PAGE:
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T Rowe Price’s Global Impact Equity Fund seeks returns and measurable impact

Jovi Ho
Jovi Ho • 6 min read
T Rowe Price’s Global Impact Equity Fund seeks returns and measurable impact
According to T Rowe Price portfolio manager Hari Balkrishna, finding companies that measure, report and deliver impact filters the stock universe from more than 3,000 in the MSCI All Country World Index (ACWI) to about 400-500 names. Photo: T Rowe Price
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Hari Balkrishna is on a mission to find listed companies that seem to achieve the impossible.

According to the portfolio manager at American investment firm T Rowe Price, these companies generate positive environmental and social impact solutions, in addition to delivering strong financial returns compared to the MSCI All Country World Index (ACWI).

“I think the two can go handin-hand,” says Balkrishna to The Edge Singapore. “The companies that are providing solutions have a reasonable business moat around themselves. [They] tend to be companies with meaningful business model tailwinds.”

Balkrishna oversees T Rowe Price’s Global Impact Equity Fund, which turned three last month. According to him, the fund’s holdings go a step beyond the typical sustainability label — instead, they generate measurable impact.

Explaining what goes into this rather vague “impact” label, however, gave rise to this week’s cover story on the risks of impact-washing.

“We find that in a lot of interviews, there is a lot of confusion about where impact sits and very often it just gets branded along with environmental, social and governance (ESG) investing, which, personally, I find a very confusing term, because there isn’t a widely accepted definition,” says Balkrishna. “Whereas impact — sure, it is a form of ESG investing, but it’s very specific to actually finding companies that measure, report and deliver that impact.”

See also: Investing for impact? Learn these lessons from ESG investing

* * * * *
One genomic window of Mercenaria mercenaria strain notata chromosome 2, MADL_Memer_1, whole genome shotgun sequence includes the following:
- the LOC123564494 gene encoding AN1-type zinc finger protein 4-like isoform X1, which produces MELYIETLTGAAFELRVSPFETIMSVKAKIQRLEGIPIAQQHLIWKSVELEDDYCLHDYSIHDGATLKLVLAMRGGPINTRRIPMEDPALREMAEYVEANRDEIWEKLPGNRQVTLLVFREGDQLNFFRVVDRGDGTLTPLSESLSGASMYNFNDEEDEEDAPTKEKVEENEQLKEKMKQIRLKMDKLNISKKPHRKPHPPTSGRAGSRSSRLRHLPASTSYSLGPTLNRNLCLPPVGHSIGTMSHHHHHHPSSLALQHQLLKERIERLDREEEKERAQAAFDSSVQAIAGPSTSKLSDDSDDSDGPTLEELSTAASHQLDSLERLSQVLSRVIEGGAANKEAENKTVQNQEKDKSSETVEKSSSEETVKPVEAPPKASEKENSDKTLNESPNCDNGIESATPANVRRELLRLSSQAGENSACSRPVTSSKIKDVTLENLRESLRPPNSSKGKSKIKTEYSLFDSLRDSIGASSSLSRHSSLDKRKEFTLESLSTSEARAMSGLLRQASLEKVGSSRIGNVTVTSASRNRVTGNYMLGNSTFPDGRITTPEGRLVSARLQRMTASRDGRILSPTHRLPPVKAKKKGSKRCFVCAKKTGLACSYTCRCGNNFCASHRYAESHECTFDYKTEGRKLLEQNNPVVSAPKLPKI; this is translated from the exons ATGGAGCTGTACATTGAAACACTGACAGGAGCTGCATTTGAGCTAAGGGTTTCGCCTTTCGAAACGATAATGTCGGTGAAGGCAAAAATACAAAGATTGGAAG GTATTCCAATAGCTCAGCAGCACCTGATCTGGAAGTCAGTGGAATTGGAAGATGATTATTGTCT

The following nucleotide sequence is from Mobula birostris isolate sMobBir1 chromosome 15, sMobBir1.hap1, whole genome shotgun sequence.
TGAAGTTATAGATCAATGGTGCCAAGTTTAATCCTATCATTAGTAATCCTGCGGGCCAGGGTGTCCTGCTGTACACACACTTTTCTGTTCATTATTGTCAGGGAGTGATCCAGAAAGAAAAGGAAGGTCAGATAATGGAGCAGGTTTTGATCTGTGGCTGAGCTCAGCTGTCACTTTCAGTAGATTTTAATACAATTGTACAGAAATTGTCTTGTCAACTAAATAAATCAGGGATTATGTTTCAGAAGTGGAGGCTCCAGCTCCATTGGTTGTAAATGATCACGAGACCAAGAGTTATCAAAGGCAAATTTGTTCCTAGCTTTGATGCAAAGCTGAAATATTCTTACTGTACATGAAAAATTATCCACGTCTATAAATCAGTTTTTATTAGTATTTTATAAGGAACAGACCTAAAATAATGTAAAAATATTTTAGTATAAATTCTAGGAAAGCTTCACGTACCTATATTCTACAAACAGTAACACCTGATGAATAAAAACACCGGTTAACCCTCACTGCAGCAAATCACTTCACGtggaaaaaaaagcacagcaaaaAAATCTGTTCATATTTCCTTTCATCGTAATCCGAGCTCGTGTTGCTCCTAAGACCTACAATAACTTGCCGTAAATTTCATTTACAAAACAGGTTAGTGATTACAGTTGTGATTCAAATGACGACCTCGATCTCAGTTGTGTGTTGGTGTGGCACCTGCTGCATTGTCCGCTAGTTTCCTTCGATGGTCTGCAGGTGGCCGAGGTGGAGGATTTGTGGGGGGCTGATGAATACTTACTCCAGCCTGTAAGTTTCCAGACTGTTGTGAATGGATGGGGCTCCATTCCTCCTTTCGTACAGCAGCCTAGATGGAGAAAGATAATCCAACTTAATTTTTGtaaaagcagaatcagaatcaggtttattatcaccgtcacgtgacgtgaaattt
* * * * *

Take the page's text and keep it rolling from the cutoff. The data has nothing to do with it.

According to Balkrishna, this filter cuts the stock universe from more than 3,000 in the MSCI ACWI down to “about 400–500” names.

The universe also excludes companies involved in adult entertainment, alcohol, fossil fuels, gambling, tobacco, for-profit prisons and weapons.

“It’s a much smaller universe that we’re looking at, but it’s an attractive universe in terms of growth prospects. I don’t believe we’re sacrificing growth prospects as a result of investing for impact.”

See also: ‘Strong storytelling, clear visual aids’ help ABC Impact explain impact of investments

Measuring that impact is easier said than done. Balkrishna says T Rowe Price has a “pretty robust” impact measurement practice, which involves applying principles from the non-profit Global Impact Investing Network (GIIN) and the five dimensions of impact: what, who, how much, contribution and risk.

“[For] a healthcare company, we’ll look at that company’s own estimation of its patient lives impacted or surgeries provided, for example… That’s our first port of call.”

Should company data be lacking, T Rowe Price also has an inhouse team of “nearly 30” responsible investment analysts who engage the companies, he adds. “We also work with a third-party measurement agency, and they help us measure the impact.”

While ESG ratings agencies look at the “internal footprint” of a company, Balkrishna’s team examines the “external impact” of a company.